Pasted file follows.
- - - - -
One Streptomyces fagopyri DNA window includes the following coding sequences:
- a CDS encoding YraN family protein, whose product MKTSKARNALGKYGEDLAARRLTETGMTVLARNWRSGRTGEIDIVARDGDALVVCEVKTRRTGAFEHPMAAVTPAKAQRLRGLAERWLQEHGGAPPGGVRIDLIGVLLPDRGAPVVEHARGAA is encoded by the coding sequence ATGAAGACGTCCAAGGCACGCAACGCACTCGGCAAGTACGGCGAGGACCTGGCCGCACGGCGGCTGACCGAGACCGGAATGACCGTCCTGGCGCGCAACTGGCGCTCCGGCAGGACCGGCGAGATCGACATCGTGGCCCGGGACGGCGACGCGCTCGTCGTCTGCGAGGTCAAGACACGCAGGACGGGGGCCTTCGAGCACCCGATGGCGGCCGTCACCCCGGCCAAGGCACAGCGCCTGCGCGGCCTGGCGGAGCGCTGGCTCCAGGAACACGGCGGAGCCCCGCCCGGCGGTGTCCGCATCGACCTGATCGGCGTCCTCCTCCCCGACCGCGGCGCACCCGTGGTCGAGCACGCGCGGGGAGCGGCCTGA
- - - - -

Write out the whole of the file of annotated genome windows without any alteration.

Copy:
One Streptomyces fagopyri DNA window includes the following coding sequences:
- a CDS encoding YraN family protein, whose product MKTSKARNALGKYGEDLAARRLTETGMTVLARNWRSGRTGEIDIVARDGDALVVCEVKTRRTGAFEHPMAAVTPAKAQRLRGLAERWLQEHGGAPPGGVRIDLIGVLLPDRGAPVVEHARGAA is encoded by the coding sequence ATGAAGACGTCCAAGGCACGCAACGCACTCGGCAAGTACGGCGAGGACCTGGCCGCACGGCGGCTGACCGAGACCGGAATGACCGTCCTGGCGCGCAACTGGCGCTCCGGCAGGACCGGCGAGATCGACATCGTGGCCCGGGACGGCGACGCGCTCGTCGTCTGCGAGGTCAAGACACGCAGGACGGGGGCCTTCGAGCACCCGATGGCGGCCGTCACCCCGGCCAAGGCACAGCGCCTGCGCGGCCTGGCGGAGCGCTGGCTCCAGGAACACGGCGGAGCCCCGCCCGGCGGTGTCCGCATCGACCTGATCGGCGTCCTCCTCCCCGACCGCGGCGCACCCGTGGTCGAGCACGCGCGGGGAGCGGCCTGA